Cells were treated with blue light (0, 1, and 2 h / day) for 3 days. A. Cell viability measured by MTT assays each day. B. Cell survival rate measured by trypan blue assays each day. C. Cell were irradiated once, returned to the dark incubator, and cell numbers were counted by cell counter every following day. D. Cells were immediately stained with apopxin green (apoptosis) and CytoCalcein Violet 450 (live cell) after the last irradiation, and images were taken with a fluorescent microscope. Scale bar, 500 μm. E. Fluorescence values for green were analyzed by image J. NL: non-light treatment; BL: blue light irradiation; B1h, B2h: blue light irradiation 1, 2 hours. The results are presented as the mean ± SD; n ≥ 3; *p < 0.05, ***p < 0.001 vs. NL 0.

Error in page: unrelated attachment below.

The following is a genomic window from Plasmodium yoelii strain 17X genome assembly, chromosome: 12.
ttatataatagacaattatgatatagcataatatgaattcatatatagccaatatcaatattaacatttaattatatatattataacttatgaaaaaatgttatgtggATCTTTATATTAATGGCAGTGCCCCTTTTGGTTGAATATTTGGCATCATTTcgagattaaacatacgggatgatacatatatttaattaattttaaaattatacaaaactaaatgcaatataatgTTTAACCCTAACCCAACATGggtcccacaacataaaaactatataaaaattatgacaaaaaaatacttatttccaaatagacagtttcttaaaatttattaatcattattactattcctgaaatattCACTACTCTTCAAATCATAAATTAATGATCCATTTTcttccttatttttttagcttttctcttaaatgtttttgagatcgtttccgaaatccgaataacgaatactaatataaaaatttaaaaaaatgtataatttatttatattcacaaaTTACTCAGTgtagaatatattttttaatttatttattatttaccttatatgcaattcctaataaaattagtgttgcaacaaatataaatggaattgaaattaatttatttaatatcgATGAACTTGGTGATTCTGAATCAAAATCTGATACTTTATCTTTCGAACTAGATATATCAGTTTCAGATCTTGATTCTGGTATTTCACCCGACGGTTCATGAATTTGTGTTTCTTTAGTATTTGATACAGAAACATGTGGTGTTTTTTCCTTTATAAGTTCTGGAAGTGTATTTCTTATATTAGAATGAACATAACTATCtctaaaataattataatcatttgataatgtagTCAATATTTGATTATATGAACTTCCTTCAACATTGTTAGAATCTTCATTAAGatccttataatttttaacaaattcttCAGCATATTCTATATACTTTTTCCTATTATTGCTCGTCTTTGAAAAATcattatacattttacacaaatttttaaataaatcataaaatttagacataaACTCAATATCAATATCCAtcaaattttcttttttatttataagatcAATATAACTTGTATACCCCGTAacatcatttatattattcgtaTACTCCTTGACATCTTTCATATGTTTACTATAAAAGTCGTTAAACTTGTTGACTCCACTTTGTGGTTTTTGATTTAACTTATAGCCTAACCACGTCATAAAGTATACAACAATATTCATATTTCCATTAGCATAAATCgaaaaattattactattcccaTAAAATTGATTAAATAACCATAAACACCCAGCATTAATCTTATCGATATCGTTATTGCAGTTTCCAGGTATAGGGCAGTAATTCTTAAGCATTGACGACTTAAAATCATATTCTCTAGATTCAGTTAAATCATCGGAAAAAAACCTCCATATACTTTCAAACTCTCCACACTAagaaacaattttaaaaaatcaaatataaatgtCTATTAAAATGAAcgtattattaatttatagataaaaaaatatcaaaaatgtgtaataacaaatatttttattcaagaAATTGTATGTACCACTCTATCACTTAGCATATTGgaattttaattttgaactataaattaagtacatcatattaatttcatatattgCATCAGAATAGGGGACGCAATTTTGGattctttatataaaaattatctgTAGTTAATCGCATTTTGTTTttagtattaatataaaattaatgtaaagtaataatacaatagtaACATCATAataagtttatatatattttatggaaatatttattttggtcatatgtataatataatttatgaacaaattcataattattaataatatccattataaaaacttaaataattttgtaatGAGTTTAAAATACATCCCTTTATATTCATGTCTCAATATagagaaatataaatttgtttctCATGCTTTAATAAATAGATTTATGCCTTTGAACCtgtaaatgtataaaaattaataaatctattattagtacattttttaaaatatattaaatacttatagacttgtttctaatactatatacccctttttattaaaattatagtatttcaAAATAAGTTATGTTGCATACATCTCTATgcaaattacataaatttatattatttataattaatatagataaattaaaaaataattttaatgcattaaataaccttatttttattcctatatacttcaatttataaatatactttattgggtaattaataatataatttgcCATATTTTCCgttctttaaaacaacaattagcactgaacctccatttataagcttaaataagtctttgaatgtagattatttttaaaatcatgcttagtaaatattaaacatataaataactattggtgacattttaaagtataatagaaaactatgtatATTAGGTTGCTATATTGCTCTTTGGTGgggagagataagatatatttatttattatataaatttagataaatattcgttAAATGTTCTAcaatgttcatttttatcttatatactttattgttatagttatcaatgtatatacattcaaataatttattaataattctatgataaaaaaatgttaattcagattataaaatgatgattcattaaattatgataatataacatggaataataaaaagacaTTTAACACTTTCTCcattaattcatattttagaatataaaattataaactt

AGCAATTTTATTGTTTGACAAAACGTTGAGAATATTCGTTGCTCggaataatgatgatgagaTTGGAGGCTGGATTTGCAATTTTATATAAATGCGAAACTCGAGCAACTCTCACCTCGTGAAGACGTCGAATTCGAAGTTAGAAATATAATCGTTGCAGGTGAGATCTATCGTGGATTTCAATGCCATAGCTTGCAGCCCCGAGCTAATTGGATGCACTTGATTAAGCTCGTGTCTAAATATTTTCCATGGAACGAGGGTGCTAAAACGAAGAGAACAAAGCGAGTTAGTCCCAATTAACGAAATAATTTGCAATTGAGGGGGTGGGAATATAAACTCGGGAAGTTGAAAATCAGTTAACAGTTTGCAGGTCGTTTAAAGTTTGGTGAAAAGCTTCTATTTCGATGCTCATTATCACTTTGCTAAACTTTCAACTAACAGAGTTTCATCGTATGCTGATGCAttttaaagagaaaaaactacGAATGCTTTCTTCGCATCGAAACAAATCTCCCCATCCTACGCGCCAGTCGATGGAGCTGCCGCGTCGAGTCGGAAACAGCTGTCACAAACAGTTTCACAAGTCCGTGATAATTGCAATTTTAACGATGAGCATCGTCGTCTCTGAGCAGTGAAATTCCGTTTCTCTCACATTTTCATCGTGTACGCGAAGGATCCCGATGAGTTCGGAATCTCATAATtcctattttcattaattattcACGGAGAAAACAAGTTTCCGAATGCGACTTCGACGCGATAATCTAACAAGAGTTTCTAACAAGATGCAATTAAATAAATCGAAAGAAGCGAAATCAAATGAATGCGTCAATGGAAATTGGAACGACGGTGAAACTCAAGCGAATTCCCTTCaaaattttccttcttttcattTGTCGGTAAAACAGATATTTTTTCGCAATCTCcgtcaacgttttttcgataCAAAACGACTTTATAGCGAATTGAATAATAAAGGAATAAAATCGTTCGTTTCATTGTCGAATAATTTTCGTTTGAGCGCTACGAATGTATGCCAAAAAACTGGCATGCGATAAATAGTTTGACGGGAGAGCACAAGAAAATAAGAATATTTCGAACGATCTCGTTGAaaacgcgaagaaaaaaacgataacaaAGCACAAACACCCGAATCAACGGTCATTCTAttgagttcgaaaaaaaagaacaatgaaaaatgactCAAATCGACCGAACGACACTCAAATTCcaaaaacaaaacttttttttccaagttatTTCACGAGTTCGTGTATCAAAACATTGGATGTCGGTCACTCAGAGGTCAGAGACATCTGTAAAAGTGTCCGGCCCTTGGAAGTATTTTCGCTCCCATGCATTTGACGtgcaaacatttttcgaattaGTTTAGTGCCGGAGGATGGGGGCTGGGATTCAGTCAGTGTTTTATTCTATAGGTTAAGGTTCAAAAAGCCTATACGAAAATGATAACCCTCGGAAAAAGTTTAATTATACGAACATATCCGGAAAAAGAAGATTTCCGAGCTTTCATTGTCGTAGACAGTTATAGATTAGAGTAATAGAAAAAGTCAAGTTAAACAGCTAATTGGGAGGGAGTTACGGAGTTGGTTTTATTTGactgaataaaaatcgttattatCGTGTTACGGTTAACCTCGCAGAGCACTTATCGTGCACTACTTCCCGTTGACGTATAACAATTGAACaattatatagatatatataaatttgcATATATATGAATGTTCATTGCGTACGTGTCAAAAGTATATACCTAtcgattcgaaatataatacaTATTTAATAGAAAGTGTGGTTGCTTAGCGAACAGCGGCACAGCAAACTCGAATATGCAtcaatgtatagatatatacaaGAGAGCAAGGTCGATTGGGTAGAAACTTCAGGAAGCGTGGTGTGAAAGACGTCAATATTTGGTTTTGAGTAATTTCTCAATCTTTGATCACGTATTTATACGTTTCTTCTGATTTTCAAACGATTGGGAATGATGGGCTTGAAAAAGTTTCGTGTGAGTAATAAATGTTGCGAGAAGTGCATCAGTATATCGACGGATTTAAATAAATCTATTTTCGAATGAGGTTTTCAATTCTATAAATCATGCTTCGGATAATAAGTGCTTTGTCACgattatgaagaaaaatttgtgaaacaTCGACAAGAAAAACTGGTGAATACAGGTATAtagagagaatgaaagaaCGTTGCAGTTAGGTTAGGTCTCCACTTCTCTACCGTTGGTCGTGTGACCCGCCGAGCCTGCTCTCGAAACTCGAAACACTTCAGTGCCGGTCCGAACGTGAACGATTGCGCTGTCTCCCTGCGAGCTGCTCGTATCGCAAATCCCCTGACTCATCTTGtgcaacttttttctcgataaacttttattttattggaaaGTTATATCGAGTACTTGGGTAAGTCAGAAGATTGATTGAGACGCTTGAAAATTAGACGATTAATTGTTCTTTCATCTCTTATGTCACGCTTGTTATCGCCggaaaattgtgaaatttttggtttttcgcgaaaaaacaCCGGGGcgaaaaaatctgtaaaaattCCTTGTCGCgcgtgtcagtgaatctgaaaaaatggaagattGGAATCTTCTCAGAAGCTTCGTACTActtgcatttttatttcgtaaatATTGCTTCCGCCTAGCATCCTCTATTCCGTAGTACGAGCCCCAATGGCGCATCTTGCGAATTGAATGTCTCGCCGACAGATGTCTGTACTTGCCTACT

Low-energy density blue light inhibited cell migration

B16F10 mouse melanocytes have the ability to metastasize. In our study, the wound healing assay was used to assess the effects of blue light on melanoma cell migration in vitro. The yellow line was used to label the cross area without cells. We found that the area changes of the cross area without cells within 18 hours significantly decreased due to the blue light 1- and 2- hours irradiation (Fig 2), which means that longer wavelength low energy density blue light exposure inhibited the B16F10 melanoma cell migration.

Fig 2. Blue light effect on the migration of B16F10 melanoma cells.

Cells were irradiated with blue light for 0, 1, or 2 h after preparing the gaps using pipet tips. Yellow lines labeled the area without cells. The images at 0 h and 18 h were taken and the area change of cross gap was analyzed by image J. The bar graphs show the chage of the area between 0 h and 18 h. NL: non-light treatment, BL: blue light irradiation. The results are presented as the mean ± SD; n ≥ 3; **p < 0.01, ***p < 0.001 vs. NL 0.

Low-energy density blue light induced ROS generation and DNA damage